We're counting down my top five favorite finds from Saturday's Virginia BioBlitz 2020 ...

We're counting down my top five favorite finds from Saturday's Virginia BioBlitz 2020 ...

We're counting down my top five favorite finds from Saturday's Virginia BioBlitz 2020, and number three is the very first critter I spotted that morning, hanging out right on my front porch. This is an underwing moth (genus Catocala)!

At first glance, underwing moths just look like fairly large, drab, well-camouflaged moths. However, the moment you startle one and it takes flight, you immediately notice what makes it unique: the dull forewings conceal a pair of brightly colored hindwings! Check out the slow-motion video I shot to see just what those hindwings look like in flight!

So what's the purpose of having visually-striking wings that are usually concealed? When these moths are startled by a predator and take flight, it's believed that the sudden flash of the hindwings (which can be red, orange, white, or blue, depending on the species) resemble the eyes of a predator. If you're a bird that was going in for a tasty snack and you suddenly see a pair of mean-looking eyes appear out of nowhere, you're probably going to hesitate, giving the underwing moth just enough time to make its escape.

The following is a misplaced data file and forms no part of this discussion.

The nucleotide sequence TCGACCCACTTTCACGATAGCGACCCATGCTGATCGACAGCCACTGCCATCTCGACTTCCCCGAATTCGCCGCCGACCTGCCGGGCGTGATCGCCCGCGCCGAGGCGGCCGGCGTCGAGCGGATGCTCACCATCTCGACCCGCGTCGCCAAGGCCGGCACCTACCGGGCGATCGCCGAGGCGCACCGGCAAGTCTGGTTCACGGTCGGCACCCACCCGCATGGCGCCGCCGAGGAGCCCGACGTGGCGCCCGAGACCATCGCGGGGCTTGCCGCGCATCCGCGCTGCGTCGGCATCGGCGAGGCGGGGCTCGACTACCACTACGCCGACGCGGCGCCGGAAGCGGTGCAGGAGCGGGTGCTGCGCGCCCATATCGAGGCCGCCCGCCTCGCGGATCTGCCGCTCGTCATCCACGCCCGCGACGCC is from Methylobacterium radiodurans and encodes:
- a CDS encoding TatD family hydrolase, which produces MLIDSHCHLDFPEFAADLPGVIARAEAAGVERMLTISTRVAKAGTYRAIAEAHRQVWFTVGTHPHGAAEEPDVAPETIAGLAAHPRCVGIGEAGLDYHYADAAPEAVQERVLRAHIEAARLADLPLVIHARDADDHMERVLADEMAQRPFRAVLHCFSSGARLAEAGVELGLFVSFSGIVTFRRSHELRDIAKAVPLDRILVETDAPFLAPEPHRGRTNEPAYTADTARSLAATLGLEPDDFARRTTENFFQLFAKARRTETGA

This is a good thing because underwing moths are supposedly pretty tasty (note: I did not confirm this for myself). In addition to their brightly colored hindwings, they also have well-developed hearing organs that help them avoid nocturnal predators like bats.

There are more than 250 species of underwing moths, about half of which can be found in North America. They're mostly active after dark. If you'd like to see one for yourself, you can apparently attract them by smearing a tree trunk with a combination of brown sugar, fermented fruit, and beer. You might want to make sure your neighbors aren't out for a stroll before you do that.

ABOUT #BenInNature
Social distancing can be difficult, but it presents a great opportunity to become reacquainted with nature. In this series of posts, Administrator of Science Ben Williams ventures outdoors to record a snapshot of the unique sights that can be found in the natural world. New updates are posted Monday - Friday, with previous posts highlighted on the weekends.

NATURE PHOTO IDENTIFICATIONS If you discover something in nature that you would like help identifying, be sure to message us right here on Facebook with a picture (please include location and date of picture) and we'll have our experts help you identify it!

map of Virginia and surrounding areas

Please Visit Us Soon


Tuesday - Saturday: 10am - 4pm
Sunday - Monday: Closed


$10 for ages 18-59
$5 for ages 3-17, seniors 60+, and college students
FREE for children under 3, museum members, and members of ASTC participating institutions

My 4 year old son loves going to the museum. The exhibits are educational, interactive and kid-friendly.

Beth Deathrage

Hear More  arrow